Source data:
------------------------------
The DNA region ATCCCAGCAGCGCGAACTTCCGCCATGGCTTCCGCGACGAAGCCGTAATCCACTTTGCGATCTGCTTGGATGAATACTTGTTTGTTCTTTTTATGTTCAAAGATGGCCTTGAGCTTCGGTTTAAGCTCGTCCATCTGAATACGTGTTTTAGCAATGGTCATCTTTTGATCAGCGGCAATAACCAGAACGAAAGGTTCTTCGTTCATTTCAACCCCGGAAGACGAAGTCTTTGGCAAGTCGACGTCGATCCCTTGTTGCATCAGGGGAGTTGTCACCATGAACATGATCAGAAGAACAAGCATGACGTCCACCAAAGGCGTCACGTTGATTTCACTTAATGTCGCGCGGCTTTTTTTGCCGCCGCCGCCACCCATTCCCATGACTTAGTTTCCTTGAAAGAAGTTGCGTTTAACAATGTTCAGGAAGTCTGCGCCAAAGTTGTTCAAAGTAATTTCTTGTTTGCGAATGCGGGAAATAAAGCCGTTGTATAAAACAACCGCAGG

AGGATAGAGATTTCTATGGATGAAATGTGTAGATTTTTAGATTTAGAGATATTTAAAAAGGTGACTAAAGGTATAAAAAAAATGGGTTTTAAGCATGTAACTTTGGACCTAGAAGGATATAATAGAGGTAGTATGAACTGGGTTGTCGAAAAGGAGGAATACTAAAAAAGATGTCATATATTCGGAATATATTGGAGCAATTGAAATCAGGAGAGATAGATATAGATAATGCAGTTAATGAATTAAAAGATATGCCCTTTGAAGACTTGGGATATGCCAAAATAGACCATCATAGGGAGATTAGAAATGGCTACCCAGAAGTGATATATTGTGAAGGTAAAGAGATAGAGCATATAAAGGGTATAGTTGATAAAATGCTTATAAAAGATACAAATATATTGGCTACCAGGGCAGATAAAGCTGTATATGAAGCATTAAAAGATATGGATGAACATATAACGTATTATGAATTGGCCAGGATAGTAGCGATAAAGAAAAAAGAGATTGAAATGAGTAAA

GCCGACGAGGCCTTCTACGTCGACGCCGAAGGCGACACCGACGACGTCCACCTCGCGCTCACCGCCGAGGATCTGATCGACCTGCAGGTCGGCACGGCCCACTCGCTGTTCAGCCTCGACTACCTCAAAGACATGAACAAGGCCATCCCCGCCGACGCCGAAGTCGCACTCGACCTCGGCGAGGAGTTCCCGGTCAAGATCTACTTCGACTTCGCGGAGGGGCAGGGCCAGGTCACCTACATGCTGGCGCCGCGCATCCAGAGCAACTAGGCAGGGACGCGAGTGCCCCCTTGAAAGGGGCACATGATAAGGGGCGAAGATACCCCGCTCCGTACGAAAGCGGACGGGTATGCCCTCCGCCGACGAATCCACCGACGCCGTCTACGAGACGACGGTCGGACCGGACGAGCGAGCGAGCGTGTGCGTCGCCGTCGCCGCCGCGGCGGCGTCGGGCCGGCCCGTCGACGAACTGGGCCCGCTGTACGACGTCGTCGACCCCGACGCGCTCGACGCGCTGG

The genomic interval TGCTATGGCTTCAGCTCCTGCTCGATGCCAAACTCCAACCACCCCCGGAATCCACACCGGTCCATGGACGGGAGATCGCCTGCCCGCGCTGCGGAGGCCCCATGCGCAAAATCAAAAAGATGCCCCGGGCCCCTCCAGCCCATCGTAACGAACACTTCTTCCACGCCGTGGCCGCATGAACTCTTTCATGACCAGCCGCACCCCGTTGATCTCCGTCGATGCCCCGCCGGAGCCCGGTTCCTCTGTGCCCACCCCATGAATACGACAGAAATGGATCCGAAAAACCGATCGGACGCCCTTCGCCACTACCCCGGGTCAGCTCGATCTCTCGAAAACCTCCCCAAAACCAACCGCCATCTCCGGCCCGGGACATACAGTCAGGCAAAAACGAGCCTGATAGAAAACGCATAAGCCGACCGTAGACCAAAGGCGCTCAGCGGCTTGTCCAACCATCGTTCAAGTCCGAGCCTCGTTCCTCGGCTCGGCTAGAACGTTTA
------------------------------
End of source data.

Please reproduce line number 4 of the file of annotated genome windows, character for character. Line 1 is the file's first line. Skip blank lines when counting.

The genomic interval TGCTATGGCTTCAGCTCCTGCTCGATGCCAAACTCCAACCACCCCCGGAATCCACACCGGTCCATGGACGGGAGATCGCCTGCCCGCGCTGCGGAGGCCCCATGCGCAAAATCAAAAAGATGCCCCGGGCCCCTCCAGCCCATCGTAACGAACACTTCTTCCACGCCGTGGCCGCATGAACTCTTTCATGACCAGCCGCACCCCGTTGATCTCCGTCGATGCCCCGCCGGAGCCCGGTTCCTCTGTGCCCACCCCATGAATACGACAGAAATGGATCCGAAAAACCGATCGGACGCCCTTCGCCACTACCCCGGGTCAGCTCGATCTCTCGAAAACCTCCCCAAAACCAACCGCCATCTCCGGCCCGGGACATACAGTCAGGCAAAAACGAGCCTGATAGAAAACGCATAAGCCGACCGTAGACCAAAGGCGCTCAGCGGCTTGTCCAACCATCGTTCAAGTCCGAGCCTCGTTCCTCGGCTCGGCTAGAACGTTTA